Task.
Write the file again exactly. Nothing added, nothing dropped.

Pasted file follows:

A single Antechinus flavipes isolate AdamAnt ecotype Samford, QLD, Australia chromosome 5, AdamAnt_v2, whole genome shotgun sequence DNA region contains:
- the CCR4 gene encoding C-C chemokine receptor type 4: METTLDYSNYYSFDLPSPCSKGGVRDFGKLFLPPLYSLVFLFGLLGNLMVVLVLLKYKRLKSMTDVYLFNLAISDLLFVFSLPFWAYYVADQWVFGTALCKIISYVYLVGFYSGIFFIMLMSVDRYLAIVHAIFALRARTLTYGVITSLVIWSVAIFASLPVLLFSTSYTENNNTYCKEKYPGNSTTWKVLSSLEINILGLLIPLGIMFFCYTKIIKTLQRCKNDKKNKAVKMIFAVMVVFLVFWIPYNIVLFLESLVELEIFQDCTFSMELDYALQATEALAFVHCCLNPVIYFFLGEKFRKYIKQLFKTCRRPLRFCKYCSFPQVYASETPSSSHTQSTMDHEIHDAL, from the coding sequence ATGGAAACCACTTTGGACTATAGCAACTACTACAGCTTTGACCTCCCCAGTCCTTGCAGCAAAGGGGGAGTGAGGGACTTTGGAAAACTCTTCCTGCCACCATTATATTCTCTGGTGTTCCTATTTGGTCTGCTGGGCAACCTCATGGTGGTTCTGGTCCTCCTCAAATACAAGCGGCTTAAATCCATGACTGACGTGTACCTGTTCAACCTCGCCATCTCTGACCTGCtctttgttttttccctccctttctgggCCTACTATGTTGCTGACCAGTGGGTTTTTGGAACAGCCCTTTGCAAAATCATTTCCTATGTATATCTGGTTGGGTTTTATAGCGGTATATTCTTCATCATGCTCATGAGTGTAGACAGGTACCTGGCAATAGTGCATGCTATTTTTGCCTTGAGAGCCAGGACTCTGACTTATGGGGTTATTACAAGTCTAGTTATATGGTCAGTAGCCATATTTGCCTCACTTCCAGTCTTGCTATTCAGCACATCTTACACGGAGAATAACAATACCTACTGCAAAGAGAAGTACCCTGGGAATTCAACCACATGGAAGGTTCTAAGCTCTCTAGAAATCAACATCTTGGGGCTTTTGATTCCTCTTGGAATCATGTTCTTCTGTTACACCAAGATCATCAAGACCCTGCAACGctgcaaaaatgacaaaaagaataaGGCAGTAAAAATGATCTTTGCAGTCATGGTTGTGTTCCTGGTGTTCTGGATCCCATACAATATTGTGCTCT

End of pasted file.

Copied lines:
A single Antechinus flavipes isolate AdamAnt ecotype Samford, QLD, Australia chromosome 5, AdamAnt_v2, whole genome shotgun sequence DNA region contains:
- the CCR4 gene encoding C-C chemokine receptor type 4: METTLDYSNYYSFDLPSPCSKGGVRDFGKLFLPPLYSLVFLFGLLGNLMVVLVLLKYKRLKSMTDVYLFNLAISDLLFVFSLPFWAYYVADQWVFGTALCKIISYVYLVGFYSGIFFIMLMSVDRYLAIVHAIFALRARTLTYGVITSLVIWSVAIFASLPVLLFSTSYTENNNTYCKEKYPGNSTTWKVLSSLEINILGLLIPLGIMFFCYTKIIKTLQRCKNDKKNKAVKMIFAVMVVFLVFWIPYNIVLFLESLVELEIFQDCTFSMELDYALQATEALAFVHCCLNPVIYFFLGEKFRKYIKQLFKTCRRPLRFCKYCSFPQVYASETPSSSHTQSTMDHEIHDAL, from the coding sequence ATGGAAACCACTTTGGACTATAGCAACTACTACAGCTTTGACCTCCCCAGTCCTTGCAGCAAAGGGGGAGTGAGGGACTTTGGAAAACTCTTCCTGCCACCATTATATTCTCTGGTGTTCCTATTTGGTCTGCTGGGCAACCTCATGGTGGTTCTGGTCCTCCTCAAATACAAGCGGCTTAAATCCATGACTGACGTGTACCTGTTCAACCTCGCCATCTCTGACCTGCtctttgttttttccctccctttctgggCCTACTATGTTGCTGACCAGTGGGTTTTTGGAACAGCCCTTTGCAAAATCATTTCCTATGTATATCTGGTTGGGTTTTATAGCGGTATATTCTTCATCATGCTCATGAGTGTAGACAGGTACCTGGCAATAGTGCATGCTATTTTTGCCTTGAGAGCCAGGACTCTGACTTATGGGGTTATTACAAGTCTAGTTATATGGTCAGTAGCCATATTTGCCTCACTTCCAGTCTTGCTATTCAGCACATCTTACACGGAGAATAACAATACCTACTGCAAAGAGAAGTACCCTGGGAATTCAACCACATGGAAGGTTCTAAGCTCTCTAGAAATCAACATCTTGGGGCTTTTGATTCCTCTTGGAATCATGTTCTTCTGTTACACCAAGATCATCAAGACCCTGCAACGctgcaaaaatgacaaaaagaataaGGCAGTAAAAATGATCTTTGCAGTCATGGTTGTGTTCCTGGTGTTCTGGATCCCATACAATATTGTGCTCT